It takes a community to develop a teacher: Testing a new teacher education model for promoting ICT in classroom teaching practices in Chile

Resultado de la investigación: Article

8 Citas (Scopus)

Resumen

This paper adds to the emerging dialogue on best practices in teacher education for preparing future teachers to use technology to promote grounded theory-based practices in their classrooms. In it, I report on an evolving model for such training that resulted from a longitudinal case study examining how teacher trainees’ identities, learning and teaching practices changed when exposed to the use of a variety of social networking technologies for language learning in the context of their teacher preparation program. The 12-month classroom-based case study was conducted at a private university in Chile, using a variety of ethnographic tools. I investigated how the integration of certain ICTs into content courses, as opposed to more traditional stand-alone courses on technology use, mattered both in terms of the way the participants viewed themselves as learners and as future teachers of language, as well as of their evolving perspectives on the use of technology for learning and teaching. My aim in conducting the study was twofold: 1) to determine whether innovative technology-infused (TI) courses would serve to enable the beginning teacher participants to shed their traditional, passive, rather narrow cultural mindset as individuals and learners that are contrary to the identities of effective, 21st century teachers; and 2) to see whether opportunities to use a variety of innovative technologies for learning would have an influence on the pedagogies these individuals employed in their teaching practices. While the longitudinal study provided encouraging signs on both accounts within the teacher preparation program, questions remained about whether the model would be supported where it mattered-in ‘real’ classroom teaching. In this article, I report on follow-up qualitative and numbers-based findings that suggest that, generally, the positive changes were not sustained. These findings provide strong support for the need for teacher education models to be tested in ‘real’ practice. Importantly, they also uncover the essential ingredient for promoting future teachers’ uptake of effective use of ICT’s-collective support from all stakeholders within the Teacher Education community

Idioma originalEnglish
Páginas (desde-hasta)237-249
Número de páginas13
PublicaciónElectronic Journal of e-Learning
Volumen13
N.º4
EstadoPublished - 2015

Huella dactilar

teaching practice
Chile
Teaching
Education
classroom
Testing
teacher
community
education
learning
teacher of languages
private university
grounded theory
trainee
best practice
networking
longitudinal study
dialogue
stakeholder
language

ASJC Scopus subject areas

  • Education
  • Computer Science Applications

Citar esto

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title = "It takes a community to develop a teacher: Testing a new teacher education model for promoting ICT in classroom teaching practices in Chile",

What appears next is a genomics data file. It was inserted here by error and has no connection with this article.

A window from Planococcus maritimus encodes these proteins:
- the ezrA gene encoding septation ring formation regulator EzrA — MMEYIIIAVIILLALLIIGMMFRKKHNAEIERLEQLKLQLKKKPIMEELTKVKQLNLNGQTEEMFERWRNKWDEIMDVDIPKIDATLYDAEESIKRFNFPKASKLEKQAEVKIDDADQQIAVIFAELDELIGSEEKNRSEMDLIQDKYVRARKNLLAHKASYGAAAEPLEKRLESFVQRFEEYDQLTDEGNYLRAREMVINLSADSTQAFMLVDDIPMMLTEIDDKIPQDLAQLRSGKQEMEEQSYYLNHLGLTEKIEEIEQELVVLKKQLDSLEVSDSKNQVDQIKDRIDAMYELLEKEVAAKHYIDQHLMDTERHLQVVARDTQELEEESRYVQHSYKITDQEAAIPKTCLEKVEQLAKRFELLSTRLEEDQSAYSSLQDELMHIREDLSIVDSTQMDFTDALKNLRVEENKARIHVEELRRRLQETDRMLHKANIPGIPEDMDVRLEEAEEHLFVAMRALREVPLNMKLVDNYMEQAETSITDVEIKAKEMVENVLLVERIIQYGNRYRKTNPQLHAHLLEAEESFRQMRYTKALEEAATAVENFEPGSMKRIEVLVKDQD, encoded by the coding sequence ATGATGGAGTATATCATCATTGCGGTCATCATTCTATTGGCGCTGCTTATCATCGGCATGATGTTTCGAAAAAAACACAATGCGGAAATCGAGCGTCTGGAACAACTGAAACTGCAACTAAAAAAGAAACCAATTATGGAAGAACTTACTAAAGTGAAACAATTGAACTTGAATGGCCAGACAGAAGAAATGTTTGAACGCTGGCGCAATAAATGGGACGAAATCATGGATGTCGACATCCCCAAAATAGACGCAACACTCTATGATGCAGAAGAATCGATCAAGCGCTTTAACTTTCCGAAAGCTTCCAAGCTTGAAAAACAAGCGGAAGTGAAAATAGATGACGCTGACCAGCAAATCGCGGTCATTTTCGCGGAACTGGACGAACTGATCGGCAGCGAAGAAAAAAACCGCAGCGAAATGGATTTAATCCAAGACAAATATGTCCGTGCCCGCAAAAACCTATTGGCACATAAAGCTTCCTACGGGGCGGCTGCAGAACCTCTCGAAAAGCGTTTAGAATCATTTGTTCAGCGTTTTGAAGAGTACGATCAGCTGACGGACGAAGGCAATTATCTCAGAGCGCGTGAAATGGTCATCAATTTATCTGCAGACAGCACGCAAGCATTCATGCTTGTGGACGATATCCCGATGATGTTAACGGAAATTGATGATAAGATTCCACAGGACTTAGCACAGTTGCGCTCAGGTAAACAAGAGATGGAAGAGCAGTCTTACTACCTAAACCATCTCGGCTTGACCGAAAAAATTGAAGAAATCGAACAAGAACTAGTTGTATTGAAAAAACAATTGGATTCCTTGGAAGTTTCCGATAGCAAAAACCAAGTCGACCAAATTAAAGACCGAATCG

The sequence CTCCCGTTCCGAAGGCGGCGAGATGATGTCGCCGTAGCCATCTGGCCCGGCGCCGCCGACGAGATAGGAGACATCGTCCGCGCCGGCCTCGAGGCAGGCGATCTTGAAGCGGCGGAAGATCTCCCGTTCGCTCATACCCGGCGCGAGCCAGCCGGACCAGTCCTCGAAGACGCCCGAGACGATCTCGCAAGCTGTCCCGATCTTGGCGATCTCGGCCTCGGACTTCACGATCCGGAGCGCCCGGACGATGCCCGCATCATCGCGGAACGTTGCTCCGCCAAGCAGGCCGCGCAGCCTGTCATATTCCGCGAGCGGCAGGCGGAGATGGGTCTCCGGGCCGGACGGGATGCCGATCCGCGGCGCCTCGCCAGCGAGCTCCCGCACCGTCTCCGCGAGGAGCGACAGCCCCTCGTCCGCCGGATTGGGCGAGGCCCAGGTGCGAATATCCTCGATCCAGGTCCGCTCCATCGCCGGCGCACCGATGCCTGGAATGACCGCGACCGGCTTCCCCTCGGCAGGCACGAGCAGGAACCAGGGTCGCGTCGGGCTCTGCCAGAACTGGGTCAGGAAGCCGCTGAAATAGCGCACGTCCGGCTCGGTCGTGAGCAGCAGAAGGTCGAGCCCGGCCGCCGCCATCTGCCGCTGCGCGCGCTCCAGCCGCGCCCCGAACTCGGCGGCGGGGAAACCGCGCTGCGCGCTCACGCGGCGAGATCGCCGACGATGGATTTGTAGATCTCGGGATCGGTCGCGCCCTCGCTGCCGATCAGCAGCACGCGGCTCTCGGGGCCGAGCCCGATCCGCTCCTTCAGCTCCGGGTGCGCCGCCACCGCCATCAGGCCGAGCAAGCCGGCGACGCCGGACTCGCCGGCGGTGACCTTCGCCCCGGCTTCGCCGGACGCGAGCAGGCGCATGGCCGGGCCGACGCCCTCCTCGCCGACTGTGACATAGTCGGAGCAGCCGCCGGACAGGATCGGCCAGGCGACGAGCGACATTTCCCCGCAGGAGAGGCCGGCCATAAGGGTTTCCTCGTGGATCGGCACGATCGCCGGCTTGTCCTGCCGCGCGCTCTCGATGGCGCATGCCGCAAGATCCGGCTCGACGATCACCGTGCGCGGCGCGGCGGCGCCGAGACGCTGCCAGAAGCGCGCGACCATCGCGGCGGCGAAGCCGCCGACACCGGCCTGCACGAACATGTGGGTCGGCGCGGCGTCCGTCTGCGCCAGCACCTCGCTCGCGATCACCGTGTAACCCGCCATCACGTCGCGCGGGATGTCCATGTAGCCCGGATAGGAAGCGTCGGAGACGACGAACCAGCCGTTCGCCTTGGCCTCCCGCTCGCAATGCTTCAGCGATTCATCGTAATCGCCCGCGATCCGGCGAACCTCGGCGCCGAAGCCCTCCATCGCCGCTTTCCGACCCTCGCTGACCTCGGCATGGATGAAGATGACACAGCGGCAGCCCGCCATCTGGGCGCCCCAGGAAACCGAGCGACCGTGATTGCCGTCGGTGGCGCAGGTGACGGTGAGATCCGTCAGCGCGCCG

abstract = "This paper adds to the emerging dialogue on best practices in teacher education for preparing future teachers to use technology to promote grounded theory-based practices in their classrooms. In it, I report on an evolving model for such training that resulted from a longitudinal case study examining how teacher trainees’ identities, learning and teaching practices changed when exposed to the use of a variety of social networking technologies for language learning in the context of their teacher preparation program. The 12-month classroom-based case study was conducted at a private university in Chile, using a variety of ethnographic tools. I investigated how the integration of certain ICTs into content courses, as opposed to more traditional stand-alone courses on technology use, mattered both in terms of the way the participants viewed themselves as learners and as future teachers of language, as well as of their evolving perspectives on the use of technology for learning and teaching. My aim in conducting the study was twofold: 1) to determine whether innovative technology-infused (TI) courses would serve to enable the beginning teacher participants to shed their traditional, passive, rather narrow cultural mindset as individuals and learners that are contrary to the identities of effective, 21st century teachers; and 2) to see whether opportunities to use a variety of innovative technologies for learning would have an influence on the pedagogies these individuals employed in their teaching practices. While the longitudinal study provided encouraging signs on both accounts within the teacher preparation program, questions remained about whether the model would be supported where it mattered-in ‘real’ classroom teaching. In this article, I report on follow-up qualitative and numbers-based findings that suggest that, generally, the positive changes were not sustained. These findings provide strong support for the need for teacher education models to be tested in ‘real’ practice. Importantly, they also uncover the essential ingredient for promoting future teachers’ uptake of effective use of ICT’s-collective support from all stakeholders within the Teacher Education community",
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